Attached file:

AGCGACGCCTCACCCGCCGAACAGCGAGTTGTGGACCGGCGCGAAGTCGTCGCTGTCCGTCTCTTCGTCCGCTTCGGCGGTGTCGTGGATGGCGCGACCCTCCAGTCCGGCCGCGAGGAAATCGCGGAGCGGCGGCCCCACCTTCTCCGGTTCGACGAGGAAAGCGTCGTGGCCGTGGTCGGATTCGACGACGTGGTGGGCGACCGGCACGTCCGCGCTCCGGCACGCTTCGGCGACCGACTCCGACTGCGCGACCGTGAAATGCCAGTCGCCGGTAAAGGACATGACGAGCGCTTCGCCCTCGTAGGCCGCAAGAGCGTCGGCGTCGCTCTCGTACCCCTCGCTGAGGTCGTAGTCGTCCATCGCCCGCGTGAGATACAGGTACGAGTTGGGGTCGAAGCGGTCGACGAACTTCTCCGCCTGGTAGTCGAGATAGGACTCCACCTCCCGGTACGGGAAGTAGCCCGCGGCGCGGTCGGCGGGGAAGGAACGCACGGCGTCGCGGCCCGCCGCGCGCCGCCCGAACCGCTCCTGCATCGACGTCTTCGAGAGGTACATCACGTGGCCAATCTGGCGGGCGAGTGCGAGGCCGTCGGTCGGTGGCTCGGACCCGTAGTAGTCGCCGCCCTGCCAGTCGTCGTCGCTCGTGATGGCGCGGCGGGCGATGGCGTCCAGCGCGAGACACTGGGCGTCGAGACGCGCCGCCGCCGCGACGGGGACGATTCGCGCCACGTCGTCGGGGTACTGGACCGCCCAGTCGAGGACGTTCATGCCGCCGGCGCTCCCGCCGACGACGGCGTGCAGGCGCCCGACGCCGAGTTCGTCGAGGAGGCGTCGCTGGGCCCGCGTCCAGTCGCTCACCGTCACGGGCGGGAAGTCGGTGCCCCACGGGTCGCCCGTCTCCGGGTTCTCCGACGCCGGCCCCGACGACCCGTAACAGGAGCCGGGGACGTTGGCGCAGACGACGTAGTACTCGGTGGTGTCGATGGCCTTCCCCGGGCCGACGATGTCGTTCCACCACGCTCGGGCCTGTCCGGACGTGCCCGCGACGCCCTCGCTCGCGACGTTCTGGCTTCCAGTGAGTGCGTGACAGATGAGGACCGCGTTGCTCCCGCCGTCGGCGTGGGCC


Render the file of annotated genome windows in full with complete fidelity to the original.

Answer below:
AGCGACGCCTCACCCGCCGAACAGCGAGTTGTGGACCGGCGCGAAGTCGTCGCTGTCCGTCTCTTCGTCCGCTTCGGCGGTGTCGTGGATGGCGCGACCCTCCAGTCCGGCCGCGAGGAAATCGCGGAGCGGCGGCCCCACCTTCTCCGGTTCGACGAGGAAAGCGTCGTGGCCGTGGTCGGATTCGACGACGTGGTGGGCGACCGGCACGTCCGCGCTCCGGCACGCTTCGGCGACCGACTCCGACTGCGCGACCGTGAAATGCCAGTCGCCGGTAAAGGACATGACGAGCGCTTCGCCCTCGTAGGCCGCAAGAGCGTCGGCGTCGCTCTCGTACCCCTCGCTGAGGTCGTAGTCGTCCATCGCCCGCGTGAGATACAGGTACGAGTTGGGGTCGAAGCGGTCGACGAACTTCTCCGCCTGGTAGTCGAGATAGGACTCCACCTCCCGGTACGGGAAGTAGCCCGCGGCGCGGTCGGCGGGGAAGGAACGCACGGCGTCGCGGCCCGCCGCGCGCCGCCCGAACCGCTCCTGCATCGACGTCTTCGAGAGGTACATCACGTGGCCAATCTGGCGGGCGAGTGCGAGGCCGTCGGTCGGTGGCTCGGACCCGTAGTAGTCGCCGCCCTGCCAGTCGTCGTCGCTCGTGATGGCGCGGCGGGCGATGGCGTCCAGCGCGAGACACTGGGCGTCGAGACGCGCCGCCGCCGCGACGGGGACGATTCGCGCCACGTCGTCGGGGTACTGGACCGCCCAGTCGAGGACGTTCATGCCGCCGGCGCTCCCGCCGACGACGGCGTGCAGGCGCCCGACGCCGAGTTCGTCGAGGAGGCGTCGCTGGGCCCGCGTCCAGTCGCTCACCGTCACGGGCGGGAAGTCGGTGCCCCACGGGTCGCCCGTCTCCGGGTTCTCCGACGCCGGCCCCGACGACCCGTAACAGGAGCCGGGGACGTTGGCGCAGACGACGTAGTACTCGGTGGTGTCGATGGCCTTCCCCGGGCCGACGATGTCGTTCCACCACGCTCGGGCCTGTCCGGACGTGCCCGCGACGCCCTCGCTCGCGACGTTCTGGCTTCCAGTGAGTGCGTGACAGATGAGGACCGCGTTGCTCCCGCCGTCGGCGTGGGCC